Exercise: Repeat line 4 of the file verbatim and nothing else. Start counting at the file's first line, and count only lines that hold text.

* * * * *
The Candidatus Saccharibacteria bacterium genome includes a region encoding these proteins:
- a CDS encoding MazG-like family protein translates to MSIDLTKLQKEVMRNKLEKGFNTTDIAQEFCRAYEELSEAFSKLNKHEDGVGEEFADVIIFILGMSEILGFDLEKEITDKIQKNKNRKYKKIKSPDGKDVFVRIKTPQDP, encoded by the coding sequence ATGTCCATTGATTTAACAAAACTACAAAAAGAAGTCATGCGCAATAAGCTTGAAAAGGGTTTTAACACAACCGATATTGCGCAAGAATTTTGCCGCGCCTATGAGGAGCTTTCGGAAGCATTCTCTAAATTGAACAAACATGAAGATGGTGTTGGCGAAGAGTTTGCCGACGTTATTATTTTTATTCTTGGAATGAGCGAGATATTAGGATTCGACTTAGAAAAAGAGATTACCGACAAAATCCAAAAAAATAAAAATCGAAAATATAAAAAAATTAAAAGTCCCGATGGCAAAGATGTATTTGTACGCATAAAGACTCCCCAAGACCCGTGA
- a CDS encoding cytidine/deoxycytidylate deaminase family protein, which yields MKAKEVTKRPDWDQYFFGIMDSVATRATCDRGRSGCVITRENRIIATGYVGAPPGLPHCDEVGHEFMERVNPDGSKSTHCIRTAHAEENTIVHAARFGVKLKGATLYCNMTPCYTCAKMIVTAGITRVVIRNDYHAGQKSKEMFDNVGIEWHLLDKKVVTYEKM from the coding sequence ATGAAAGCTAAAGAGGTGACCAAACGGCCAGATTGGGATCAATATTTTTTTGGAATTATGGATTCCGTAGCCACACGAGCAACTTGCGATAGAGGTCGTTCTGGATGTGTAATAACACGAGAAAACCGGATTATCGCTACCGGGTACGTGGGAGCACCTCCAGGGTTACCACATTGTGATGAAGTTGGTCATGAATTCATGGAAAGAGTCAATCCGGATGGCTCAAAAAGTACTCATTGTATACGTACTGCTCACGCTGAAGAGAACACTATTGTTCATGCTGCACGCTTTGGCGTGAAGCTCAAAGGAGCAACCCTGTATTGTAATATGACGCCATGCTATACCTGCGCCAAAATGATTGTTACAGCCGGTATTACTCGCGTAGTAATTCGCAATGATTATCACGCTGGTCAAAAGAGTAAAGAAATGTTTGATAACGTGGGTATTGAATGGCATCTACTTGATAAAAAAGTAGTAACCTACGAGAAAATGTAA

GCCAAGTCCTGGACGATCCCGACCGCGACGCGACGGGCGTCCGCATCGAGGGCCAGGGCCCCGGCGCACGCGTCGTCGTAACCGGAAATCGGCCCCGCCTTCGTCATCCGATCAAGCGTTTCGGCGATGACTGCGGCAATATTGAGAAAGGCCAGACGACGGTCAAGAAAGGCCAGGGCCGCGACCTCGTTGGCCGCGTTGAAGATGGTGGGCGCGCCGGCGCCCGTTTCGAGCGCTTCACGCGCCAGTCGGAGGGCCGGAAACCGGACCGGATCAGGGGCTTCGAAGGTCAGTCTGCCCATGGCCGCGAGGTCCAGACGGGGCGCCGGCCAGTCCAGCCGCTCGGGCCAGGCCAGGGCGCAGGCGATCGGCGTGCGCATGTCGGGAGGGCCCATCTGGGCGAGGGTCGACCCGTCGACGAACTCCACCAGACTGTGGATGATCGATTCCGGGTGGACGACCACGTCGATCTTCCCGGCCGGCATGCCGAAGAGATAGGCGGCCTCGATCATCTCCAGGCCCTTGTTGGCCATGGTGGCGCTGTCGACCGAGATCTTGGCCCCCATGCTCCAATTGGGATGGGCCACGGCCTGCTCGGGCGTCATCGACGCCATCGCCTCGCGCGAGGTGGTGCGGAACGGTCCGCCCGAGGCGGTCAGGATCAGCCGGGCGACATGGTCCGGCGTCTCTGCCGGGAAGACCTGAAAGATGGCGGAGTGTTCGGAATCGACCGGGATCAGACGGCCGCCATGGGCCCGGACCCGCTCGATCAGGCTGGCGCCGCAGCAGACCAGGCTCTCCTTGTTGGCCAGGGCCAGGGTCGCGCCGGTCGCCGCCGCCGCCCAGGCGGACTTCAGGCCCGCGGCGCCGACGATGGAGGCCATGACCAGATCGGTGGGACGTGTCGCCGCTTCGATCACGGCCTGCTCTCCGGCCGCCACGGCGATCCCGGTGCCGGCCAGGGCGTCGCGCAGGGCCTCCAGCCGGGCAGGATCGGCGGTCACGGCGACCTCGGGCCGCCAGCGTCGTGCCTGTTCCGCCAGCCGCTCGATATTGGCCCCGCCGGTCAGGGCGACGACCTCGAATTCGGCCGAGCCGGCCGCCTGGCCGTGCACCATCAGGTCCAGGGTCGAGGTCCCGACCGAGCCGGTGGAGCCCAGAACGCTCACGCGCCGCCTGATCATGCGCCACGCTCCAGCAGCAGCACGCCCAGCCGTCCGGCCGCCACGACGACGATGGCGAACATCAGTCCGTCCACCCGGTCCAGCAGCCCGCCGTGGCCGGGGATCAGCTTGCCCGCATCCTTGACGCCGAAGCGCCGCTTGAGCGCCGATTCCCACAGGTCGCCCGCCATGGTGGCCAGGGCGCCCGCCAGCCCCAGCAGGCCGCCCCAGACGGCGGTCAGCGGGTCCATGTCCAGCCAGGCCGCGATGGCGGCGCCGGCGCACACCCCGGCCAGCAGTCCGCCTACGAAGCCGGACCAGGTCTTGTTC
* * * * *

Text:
GCCAAGTCCTGGACGATCCCGACCGCGACGCGACGGGCGTCCGCATCGAGGGCCAGGGCCCCGGCGCACGCGTCGTCGTAACCGGAAATCGGCCCCGCCTTCGTCATCCGATCAAGCGTTTCGGCGATGACTGCGGCAATATTGAGAAAGGCCAGACGACGGTCAAGAAAGGCCAGGGCCGCGACCTCGTTGGCCGCGTTGAAGATGGTGGGCGCGCCGGCGCCCGTTTCGAGCGCTTCACGCGCCAGTCGGAGGGCCGGAAACCGGACCGGATCAGGGGCTTCGAAGGTCAGTCTGCCCATGGCCGCGAGGTCCAGACGGGGCGCCGGCCAGTCCAGCCGCTCGGGCCAGGCCAGGGCGCAGGCGATCGGCGTGCGCATGTCGGGAGGGCCCATCTGGGCGAGGGTCGACCCGTCGACGAACTCCACCAGACTGTGGATGATCGATTCCGGGTGGACGACCACGTCGATCTTCCCGGCCGGCATGCCGAAGAGATAGGCGGCCTCGATCATCTCCAGGCCCTTGTTGGCCATGGTGGCGCTGTCGACCGAGATCTTGGCCCCCATGCTCCAATTGGGATGGGCCACGGCCTGCTCGGGCGTCATCGACGCCATCGCCTCGCGCGAGGTGGTGCGGAACGGTCCGCCCGAGGCGGTCAGGATCAGCCGGGCGACATGGTCCGGCGTCTCTGCCGGGAAGACCTGAAAGATGGCGGAGTGTTCGGAATCGACCGGGATCAGACGGCCGCCATGGGCCCGGACCCGCTCGATCAGGCTGGCGCCGCAGCAGACCAGGCTCTCCTTGTTGGCCAGGGCCAGGGTCGCGCCGGTCGCCGCCGCCGCCCAGGCGGACTTCAGGCCCGCGGCGCCGACGATGGAGGCCATGACCAGATCGGTGGGACGTGTCGCCGCTTCGATCACGGCCTGCTCTCCGGCCGCCACGGCGATCCCGGTGCCGGCCAGGGCGTCGCGCAGGGCCTCCAGCCGGGCAGGATCGGCGGTCACGGCGACCTCGGGCCGCCAGCGTCGTGCCTGTTCCGCCAGCCGCTCGATATTGGCCCCGCCGGTCAGGGCGACGACCTCGAATTCGGCCGAGCCGGCCGCCTGGCCGTGCACCATCAGGTCCAGGGTCGAGGTCCCGACCGAGCCGGTGGAGCCCAGAACGCTCACGCGCCGCCTGATCATGCGCCACGCTCCAGCAGCAGCACGCCCAGCCGTCCGGCCGCCACGACGACGATGGCGAACATCAGTCCGTCCACCCGGTCCAGCAGCCCGCCGTGGCCGGGGATCAGCTTGCCCGCATCCTTGACGCCGAAGCGCCGCTTGAGCGCCGATTCCCACAGGTCGCCCGCCATGGTGGCCAGGGCGCCCGCCAGCCCCAGCAGGCCGCCCCAGACGGCGGTCAGCGGGTCCATGTCCAGCCAGGCCGCGATGGCGGCGCCGGCGCACACCCCGGCCAGCAGTCCGCCTACGAAGCCGGACCAGGTCTTGTTC